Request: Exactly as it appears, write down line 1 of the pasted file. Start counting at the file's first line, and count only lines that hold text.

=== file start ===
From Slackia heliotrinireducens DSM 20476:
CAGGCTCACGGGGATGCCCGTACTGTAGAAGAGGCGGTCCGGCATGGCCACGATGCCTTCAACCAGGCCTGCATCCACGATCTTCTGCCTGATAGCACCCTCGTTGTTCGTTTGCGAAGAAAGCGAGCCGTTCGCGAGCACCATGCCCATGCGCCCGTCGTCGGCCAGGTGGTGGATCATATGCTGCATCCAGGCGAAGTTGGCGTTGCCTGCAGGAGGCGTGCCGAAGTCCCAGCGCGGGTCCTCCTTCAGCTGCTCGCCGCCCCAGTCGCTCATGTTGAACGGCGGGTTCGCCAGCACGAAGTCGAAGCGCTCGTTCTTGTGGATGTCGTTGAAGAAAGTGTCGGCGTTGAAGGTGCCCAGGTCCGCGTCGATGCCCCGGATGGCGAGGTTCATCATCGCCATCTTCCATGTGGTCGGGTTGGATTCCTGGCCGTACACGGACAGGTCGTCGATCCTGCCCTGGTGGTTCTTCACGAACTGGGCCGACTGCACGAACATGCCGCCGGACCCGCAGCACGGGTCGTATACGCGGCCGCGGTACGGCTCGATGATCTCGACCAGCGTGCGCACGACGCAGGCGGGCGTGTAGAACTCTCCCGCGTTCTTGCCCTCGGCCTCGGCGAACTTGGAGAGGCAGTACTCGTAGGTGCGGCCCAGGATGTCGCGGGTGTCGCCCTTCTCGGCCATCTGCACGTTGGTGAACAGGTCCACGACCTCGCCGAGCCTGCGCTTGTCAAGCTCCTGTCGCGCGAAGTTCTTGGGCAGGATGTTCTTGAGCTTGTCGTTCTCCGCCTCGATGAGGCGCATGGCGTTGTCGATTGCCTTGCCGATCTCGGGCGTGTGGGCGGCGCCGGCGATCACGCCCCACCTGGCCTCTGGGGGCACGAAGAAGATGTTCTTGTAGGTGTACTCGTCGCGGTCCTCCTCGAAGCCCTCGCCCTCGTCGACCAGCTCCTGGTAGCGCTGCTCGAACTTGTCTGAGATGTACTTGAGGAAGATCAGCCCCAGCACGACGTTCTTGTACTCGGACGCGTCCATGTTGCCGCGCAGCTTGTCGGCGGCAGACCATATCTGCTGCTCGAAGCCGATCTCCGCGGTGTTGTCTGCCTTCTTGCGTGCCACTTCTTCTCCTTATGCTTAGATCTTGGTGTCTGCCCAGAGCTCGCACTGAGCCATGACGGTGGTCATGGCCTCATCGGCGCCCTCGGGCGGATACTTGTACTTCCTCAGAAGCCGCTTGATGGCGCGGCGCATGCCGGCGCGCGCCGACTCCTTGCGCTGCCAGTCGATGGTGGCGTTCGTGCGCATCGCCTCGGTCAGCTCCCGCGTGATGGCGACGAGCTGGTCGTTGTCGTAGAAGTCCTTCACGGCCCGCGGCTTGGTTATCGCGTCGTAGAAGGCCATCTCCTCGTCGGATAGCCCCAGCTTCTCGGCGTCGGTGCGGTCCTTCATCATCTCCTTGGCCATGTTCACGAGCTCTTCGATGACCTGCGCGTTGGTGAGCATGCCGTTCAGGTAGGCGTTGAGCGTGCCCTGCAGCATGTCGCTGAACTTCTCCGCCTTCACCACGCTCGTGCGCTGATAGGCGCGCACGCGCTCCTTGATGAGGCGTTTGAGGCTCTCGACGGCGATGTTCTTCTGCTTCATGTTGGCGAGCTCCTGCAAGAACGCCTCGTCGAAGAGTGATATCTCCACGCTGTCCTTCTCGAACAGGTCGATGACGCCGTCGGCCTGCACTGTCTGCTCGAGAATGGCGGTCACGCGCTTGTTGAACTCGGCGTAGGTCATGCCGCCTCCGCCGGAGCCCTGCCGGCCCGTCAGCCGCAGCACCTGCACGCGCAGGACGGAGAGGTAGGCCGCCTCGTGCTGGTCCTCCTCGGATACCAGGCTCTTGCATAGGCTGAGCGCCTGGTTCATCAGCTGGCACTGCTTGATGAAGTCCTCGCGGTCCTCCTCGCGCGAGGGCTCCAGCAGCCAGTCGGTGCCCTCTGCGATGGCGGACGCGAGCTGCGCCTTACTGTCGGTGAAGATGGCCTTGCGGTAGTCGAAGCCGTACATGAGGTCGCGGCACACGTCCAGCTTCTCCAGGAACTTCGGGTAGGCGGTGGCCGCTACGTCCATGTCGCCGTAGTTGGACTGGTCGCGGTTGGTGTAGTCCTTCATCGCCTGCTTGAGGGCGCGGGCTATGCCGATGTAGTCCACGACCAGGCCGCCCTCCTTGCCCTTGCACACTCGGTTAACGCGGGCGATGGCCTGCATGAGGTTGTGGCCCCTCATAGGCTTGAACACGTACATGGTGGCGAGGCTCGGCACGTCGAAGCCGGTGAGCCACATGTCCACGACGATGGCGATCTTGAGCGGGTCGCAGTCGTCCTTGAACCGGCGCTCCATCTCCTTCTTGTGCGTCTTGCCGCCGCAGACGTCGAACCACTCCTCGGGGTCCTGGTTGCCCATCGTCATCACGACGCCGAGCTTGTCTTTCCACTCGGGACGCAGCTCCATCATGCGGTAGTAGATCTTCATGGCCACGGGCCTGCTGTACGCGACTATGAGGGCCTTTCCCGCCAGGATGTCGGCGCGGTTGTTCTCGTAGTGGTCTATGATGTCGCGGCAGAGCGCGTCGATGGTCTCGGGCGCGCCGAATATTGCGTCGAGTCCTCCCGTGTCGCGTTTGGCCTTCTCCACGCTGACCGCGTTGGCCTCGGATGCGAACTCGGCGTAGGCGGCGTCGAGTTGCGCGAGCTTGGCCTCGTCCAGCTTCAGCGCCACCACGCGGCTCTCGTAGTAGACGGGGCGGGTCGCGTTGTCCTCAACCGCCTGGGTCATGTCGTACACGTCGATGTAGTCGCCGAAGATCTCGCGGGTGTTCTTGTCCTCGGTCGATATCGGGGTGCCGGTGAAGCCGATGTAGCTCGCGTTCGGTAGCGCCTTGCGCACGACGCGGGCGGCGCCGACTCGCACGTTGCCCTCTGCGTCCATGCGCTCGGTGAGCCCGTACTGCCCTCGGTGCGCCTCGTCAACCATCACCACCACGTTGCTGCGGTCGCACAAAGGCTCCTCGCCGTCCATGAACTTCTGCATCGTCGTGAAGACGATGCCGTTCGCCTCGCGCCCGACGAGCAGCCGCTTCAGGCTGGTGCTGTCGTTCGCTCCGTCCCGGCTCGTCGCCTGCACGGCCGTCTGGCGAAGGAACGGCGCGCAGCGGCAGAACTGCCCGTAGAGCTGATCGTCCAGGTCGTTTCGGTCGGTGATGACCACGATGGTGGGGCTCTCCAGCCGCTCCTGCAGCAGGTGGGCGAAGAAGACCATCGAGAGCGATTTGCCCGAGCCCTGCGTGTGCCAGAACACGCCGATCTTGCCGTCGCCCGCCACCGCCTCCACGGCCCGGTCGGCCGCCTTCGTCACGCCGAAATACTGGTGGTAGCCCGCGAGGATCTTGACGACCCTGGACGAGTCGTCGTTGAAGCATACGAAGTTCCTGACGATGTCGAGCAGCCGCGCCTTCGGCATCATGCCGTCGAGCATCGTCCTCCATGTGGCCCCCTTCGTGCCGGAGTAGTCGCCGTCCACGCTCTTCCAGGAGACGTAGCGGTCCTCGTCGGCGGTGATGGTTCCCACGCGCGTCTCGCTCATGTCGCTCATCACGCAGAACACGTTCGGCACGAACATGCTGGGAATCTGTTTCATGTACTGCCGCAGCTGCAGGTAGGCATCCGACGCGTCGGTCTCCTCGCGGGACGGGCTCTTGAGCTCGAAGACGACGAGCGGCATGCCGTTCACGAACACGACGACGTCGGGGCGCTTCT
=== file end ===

From Slackia heliotrinireducens DSM 20476: